Filed under: Reblogged Content, Resources, writing | Tags: Facebook group, Write Edit Write, writing, writing group, writing resources, writing support
Fellow writer and blogger Kurt Brindley has set up a private Facebook group for all things writing! If you’re interested, either visit his post and request an invite, or let me know you want in and I’ll get an invite sent.
So, I’m creating a private Facebook group for writers and readers who are interested in the discussion of all things related to the process and business of writing.
This will be somewhat an extension of what I do with the Newsletter Love subscribers, but on a much more intimate and informal level. The newsletter process is a bit too formal and segmented and involving to really achieve what I would like to achieve, which is: to network, make connections, and improve our abilities and chances for success as writers.
As much as I hate to admit it, Facebook provides a much better environment to achieve this objective.
Like we’ve done with the newsletter, we can do poetry and flash fiction challenges there as well, with the goal of getting the best of the group’s writing onto my blog and out via the newsletter (is there irony to be found there?)
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Filed under: Being Awesome, Music, Resources, Writing Tips | Tags: creativity, Elton John, music, novel writing, publishers, short stories, The Crow, The Kardashians, writing
I don’t think any writer could deny the impact music can have on his or her work.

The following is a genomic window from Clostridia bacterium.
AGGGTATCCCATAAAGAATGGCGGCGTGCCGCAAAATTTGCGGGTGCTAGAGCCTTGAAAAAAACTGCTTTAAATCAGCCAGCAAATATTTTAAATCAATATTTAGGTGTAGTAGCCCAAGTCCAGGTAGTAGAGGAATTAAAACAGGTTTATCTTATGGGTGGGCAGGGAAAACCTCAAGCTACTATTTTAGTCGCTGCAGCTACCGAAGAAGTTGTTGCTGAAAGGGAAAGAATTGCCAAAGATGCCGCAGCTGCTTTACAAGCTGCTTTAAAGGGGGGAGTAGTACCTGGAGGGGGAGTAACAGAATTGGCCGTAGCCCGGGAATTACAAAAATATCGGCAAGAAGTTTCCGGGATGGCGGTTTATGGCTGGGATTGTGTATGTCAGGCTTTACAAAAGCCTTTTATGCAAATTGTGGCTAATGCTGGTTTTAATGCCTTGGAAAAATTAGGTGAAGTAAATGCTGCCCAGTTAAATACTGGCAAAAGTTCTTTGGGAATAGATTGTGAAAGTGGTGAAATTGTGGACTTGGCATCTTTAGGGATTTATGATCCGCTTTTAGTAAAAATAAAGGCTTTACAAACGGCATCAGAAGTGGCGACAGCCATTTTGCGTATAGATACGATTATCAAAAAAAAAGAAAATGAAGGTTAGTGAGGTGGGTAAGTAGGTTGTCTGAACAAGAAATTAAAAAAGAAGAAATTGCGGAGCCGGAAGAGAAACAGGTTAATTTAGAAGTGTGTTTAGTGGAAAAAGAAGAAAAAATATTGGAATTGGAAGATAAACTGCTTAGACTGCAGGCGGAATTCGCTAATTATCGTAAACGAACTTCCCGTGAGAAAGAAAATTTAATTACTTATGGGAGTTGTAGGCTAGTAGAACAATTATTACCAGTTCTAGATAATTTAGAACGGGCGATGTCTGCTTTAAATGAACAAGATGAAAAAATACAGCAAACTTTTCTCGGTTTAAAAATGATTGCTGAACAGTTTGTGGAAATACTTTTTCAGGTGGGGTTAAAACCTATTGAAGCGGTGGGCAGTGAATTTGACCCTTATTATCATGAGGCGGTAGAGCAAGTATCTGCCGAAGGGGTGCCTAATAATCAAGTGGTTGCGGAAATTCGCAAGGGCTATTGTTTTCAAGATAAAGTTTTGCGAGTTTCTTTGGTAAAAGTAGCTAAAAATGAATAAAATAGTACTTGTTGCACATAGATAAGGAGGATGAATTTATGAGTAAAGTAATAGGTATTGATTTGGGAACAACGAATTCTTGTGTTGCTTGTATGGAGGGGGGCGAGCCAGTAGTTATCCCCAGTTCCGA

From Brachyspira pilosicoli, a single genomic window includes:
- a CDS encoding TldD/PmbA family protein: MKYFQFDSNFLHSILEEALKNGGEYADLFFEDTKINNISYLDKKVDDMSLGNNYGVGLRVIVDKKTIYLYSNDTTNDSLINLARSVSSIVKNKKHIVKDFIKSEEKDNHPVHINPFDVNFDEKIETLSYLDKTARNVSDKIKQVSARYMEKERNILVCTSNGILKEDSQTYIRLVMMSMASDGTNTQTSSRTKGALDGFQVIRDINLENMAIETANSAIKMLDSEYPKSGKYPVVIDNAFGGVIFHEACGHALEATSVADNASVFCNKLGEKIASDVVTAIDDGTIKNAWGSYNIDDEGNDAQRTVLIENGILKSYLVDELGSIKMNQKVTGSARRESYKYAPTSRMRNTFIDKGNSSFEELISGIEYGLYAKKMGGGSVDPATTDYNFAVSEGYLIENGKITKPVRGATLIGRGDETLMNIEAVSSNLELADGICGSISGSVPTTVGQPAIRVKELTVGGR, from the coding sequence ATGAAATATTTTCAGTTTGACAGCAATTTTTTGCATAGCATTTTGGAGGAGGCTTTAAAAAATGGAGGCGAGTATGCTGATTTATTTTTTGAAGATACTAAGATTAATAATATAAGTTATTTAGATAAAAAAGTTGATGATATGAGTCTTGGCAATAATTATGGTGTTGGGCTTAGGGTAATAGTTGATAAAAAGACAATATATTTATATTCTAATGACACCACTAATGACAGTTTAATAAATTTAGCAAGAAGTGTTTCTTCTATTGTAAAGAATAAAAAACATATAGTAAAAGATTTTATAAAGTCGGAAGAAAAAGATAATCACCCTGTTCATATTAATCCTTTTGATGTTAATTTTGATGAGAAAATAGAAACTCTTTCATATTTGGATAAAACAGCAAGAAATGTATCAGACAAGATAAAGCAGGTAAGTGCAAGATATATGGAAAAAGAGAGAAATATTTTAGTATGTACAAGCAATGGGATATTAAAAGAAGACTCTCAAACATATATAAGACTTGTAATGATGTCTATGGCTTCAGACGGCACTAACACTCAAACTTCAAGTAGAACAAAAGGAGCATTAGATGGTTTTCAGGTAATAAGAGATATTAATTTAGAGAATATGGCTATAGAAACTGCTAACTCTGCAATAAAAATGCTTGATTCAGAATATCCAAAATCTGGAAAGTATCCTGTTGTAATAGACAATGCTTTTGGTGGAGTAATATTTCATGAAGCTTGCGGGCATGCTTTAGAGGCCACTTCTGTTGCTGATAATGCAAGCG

The Romance with Music Begins…
In high school, I wrote a novel (don’t get excited–it wasn’t a New York Times bestseller), and I always had a certain type of music playing while I wrote it.
What can I say? It was the ’90s, and The Crow was the best movie of all time (and, arguably, still is). And the book I wrote involved devils, angels, romance, and hell. I may have been sixteen, but I was convinced I had the soul of a much older and wiser woman.
…And the Love for Music Continues…
In college, I wrote a semi-autobiographical story and incorporated music throughout the text. You’ll see what I mean best by reading the opening paragraph:
Elton John’s “Rocket Man” is screaming in my ears, and while Elton ponders raising children on Mars, I consider a more dire issue. I’m having an affair with my drug dealer. Or, more accurately, the drugs he provides.
Did I say it was autobiographical? Kidding. Totally kidding.
Anyway, here’s a sampling of the music featured in my never-seeing-the-light-of-day story:
…And My Affair with Music Obviously Continues…
Now, I have a ridiculous amount of music I turn to when I write, and it goes beyond The Crow soundtrack and Elton John.
I’m so glad you asked.
Here are a few playlists I turn to when getting ready to face the dreaded blank Word document. I hope you find a few songs you love–and that get you writing.
Tired of Talking Music?
Fine! Here’s some cool stuff I’ve come across over the past couple of weeks:
- Someone has breathed fun into the dictionary and thesaurus with visuwords. Only visit if you’re ready to spend precious time playing around.
- Writing the first draft is often the most difficult part of creating a finished work. Thankfully, Lara from write, edit, repeat has some tips on how to get it done like a boss.
- “I love to read books, but I could never be a writer,” you say? WRONG! Daniel A. Roberts talks about the process of turning from reader into writer on A Writer’s Path.
- The Kardashians threw a Great Gatsby-themed party. And they don’t seem to know why that’s silly. (I hope this is the only time I mention the word Kardashian on this blog.)
- Having a hard time getting published? Buzzfeed has an informative guide on how to get your story or poem in a literary magazine. I’ll let you know if their advice works.
- These major publishers are accepting unsolicited manuscripts (What what???).
- Finally, check out “23 Ways to Uncover Your Inner Creative Badass” by Glory Begin. Good, good stuff.